In Ontario, the government is encouraging consumers to upgrade their home internet service, as well as to switch to wireless broadband, in a move that could save more than half the province’s households $1 billion over the next decade.
The province has been looking at ways to expand internet access to its rural areas, but those plans have been plagued by challenges in the face of increasing demand from internet providers and increased competition from wireless companies, including Bell and Rogers, who have both announced plans to expand their own services.
The Ontario government has also been talking about offering more discounts to people with pre-paid internet service plans, but a recent study released by a non-profit group found that of the people it surveyed, about one-third of them were unable to upgrade to the plans, and some even opted out.
In the province, where most people live in rural areas where the average home is less than one kilometre from a road, about 30 per cent of households do not have access to internet service.
About half of households in Ontario live in remote rural areas.
“It’s a pretty significant problem, especially if you’re talking about people who have a small home,” said Richard Wiese, vice president of research at the consumer group Choice Ontario, which has studied the issue for several years.
“So if you are an average household in rural Ontario, and you are going to be paying for that broadband for a year or more, it’s a huge problem.”
Wiese said he is surprised the government did not offer incentives for people to upgrade, and that it could have had a big impact on the number of households that could afford to do so.
The Ontario Government is encouraging the government to offer discounts for people with a pre-payment plan, but that plan is only available to some people.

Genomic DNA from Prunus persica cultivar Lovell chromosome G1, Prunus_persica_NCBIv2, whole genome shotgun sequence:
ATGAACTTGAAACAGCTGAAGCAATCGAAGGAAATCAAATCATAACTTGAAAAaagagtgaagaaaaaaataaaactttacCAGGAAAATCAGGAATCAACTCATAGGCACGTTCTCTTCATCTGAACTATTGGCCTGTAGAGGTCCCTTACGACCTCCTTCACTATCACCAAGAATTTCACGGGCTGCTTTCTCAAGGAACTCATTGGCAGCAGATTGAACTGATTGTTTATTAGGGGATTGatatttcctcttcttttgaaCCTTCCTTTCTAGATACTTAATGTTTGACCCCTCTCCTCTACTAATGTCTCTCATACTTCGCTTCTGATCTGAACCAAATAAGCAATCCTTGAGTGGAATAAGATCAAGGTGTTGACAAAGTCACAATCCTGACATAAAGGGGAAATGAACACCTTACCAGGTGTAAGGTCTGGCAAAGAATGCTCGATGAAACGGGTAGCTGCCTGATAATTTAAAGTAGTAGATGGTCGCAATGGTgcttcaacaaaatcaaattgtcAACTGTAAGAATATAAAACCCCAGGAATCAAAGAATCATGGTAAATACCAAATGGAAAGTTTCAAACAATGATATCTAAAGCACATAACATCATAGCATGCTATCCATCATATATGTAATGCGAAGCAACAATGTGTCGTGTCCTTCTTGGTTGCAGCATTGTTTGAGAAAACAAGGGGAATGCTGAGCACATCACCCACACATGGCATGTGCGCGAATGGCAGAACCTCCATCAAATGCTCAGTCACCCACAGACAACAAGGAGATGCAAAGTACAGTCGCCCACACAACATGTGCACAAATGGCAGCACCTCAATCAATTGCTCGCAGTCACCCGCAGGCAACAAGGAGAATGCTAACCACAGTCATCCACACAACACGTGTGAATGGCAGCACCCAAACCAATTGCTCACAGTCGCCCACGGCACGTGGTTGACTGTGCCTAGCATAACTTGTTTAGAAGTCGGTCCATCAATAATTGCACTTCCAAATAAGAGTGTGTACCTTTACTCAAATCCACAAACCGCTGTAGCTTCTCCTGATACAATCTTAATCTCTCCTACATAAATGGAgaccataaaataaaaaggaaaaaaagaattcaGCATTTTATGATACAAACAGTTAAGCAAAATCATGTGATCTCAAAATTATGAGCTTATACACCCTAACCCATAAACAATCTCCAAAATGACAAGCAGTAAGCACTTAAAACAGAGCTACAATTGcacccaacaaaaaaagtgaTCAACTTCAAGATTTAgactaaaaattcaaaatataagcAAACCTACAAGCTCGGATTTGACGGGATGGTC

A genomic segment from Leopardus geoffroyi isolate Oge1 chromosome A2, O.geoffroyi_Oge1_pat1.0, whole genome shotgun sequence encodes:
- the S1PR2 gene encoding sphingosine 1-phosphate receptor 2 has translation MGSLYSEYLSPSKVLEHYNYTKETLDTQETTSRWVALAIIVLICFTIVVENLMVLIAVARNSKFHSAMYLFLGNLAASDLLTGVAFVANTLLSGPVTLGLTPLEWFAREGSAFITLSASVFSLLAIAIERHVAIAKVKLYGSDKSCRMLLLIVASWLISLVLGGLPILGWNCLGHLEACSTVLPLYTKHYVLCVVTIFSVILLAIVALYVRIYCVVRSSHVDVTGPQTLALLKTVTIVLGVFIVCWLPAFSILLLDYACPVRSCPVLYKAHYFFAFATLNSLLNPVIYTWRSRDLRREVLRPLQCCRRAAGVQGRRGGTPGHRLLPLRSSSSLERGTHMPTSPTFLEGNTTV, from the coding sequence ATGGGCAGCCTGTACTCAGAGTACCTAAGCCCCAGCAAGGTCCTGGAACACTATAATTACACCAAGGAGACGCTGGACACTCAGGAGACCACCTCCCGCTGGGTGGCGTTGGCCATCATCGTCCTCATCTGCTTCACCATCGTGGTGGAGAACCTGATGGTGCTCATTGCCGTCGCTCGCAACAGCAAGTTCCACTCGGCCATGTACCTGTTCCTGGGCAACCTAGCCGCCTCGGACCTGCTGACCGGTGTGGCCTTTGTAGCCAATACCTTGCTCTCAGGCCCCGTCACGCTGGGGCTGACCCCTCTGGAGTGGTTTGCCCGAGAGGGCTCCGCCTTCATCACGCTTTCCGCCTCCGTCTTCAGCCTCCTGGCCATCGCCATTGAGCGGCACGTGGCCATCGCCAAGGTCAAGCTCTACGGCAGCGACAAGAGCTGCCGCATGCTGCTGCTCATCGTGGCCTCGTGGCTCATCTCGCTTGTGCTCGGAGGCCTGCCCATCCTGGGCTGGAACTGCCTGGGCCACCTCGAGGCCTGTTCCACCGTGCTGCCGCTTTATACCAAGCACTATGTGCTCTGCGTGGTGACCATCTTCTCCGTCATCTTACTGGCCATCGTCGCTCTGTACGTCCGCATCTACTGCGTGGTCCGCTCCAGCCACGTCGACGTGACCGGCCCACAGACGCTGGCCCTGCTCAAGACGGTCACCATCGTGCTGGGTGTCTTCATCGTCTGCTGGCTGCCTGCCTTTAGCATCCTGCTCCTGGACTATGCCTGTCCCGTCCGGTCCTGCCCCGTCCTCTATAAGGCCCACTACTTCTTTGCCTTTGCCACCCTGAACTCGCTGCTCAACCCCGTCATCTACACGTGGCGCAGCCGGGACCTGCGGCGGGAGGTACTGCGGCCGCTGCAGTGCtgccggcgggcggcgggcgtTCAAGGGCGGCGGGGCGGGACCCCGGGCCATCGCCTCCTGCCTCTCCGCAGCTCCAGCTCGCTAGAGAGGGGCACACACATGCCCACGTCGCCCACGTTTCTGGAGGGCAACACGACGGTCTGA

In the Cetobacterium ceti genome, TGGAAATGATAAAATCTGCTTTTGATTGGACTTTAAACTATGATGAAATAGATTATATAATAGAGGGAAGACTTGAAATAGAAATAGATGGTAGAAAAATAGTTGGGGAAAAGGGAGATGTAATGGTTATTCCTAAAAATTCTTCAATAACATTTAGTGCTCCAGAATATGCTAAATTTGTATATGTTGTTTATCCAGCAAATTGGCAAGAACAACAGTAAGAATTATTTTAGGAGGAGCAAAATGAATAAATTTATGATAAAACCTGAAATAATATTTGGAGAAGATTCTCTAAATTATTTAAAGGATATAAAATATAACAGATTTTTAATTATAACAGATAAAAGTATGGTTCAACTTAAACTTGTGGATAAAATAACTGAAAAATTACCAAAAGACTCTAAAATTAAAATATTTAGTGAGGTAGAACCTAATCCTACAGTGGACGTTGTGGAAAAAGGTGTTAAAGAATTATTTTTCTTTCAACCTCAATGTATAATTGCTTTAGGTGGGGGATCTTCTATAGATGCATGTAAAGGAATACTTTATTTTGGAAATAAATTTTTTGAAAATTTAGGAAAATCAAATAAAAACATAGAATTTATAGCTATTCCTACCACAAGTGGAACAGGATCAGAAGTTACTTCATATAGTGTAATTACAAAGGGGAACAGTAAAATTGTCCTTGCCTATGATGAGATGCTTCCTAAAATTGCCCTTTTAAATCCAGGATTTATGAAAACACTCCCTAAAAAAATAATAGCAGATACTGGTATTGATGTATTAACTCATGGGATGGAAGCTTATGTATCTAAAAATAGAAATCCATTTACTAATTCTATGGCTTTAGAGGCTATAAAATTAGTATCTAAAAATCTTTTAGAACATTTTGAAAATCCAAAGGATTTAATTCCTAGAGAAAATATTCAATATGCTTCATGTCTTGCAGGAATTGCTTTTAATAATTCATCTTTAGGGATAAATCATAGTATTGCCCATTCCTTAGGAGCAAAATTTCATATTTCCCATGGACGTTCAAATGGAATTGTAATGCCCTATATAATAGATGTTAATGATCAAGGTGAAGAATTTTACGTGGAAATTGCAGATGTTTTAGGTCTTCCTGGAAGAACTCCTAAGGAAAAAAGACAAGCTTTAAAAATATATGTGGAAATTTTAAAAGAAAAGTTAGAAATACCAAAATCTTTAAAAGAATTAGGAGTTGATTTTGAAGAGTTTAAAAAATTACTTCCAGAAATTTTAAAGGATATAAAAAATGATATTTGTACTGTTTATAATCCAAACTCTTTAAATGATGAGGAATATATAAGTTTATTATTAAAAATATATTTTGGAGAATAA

The province’s information technology services minister, Lisa MacLeod, said this is an example of the government working hard to reach rural Ontarians.
MacLeod said the provincial government has been working with a variety of companies to offer subsidies to low-income people to help them access broadband, but they are still looking at the cost of this.
“We are looking at some options that would allow people to receive some discounts,” she said.
There are also other ways to help rural Ontarian households, such as offering subsidies to small businesses that may have low wages or that are small in scale.
Wieses said he was surprised by the number that were unable or unwilling to upgrade.
While the provincial agency that monitors consumer services, the Ministry of Information Technology, said in a statement that it was working to expand the availability of internet access in rural communities, many residents are not able to afford this.
That’s a problem because many of them do not work full-time and do not know how to take advantage of the financial incentive.
This could be a really big problem for rural communities.
It could be quite a big issue for the whole economy,” said Wieses.
Ontario’s minister of public works and services, David MacNaughton, has been trying to attract more wireless internet customers and offer discounts to those who have pre-pay internet.
The provincial government is also looking to provide subsidies for those who can afford them.”
I think the most important thing is that we do not give away a free pass to people,” said MacNougans.
When it comes to internet, Ontario is the only province that doesn’t offer subsidies.
In the U.S., it is the other way around.
In Canada, consumers who are paying for internet service can only receive a small amount.
Consumers in the province pay about $50 per month for basic internet service and can only take a small part of that away, and about half of that goes to those living in remote areas.
Ontario has the third-highest rate of household internet usage in Canada.
However, it is not just about the internet.
Ontario also has some of the highest poverty rates in the country.
But, Wiesse said, the internet is just a part of the story, and the real story is how rural Ontario is struggling with high levels of poverty and lack of broadband.
What are your thoughts on the Ontario government’s plan to help people with high costs to access the internet?
Please share this story with your friends and family using the social media buttons below.
Read more from Postmedia: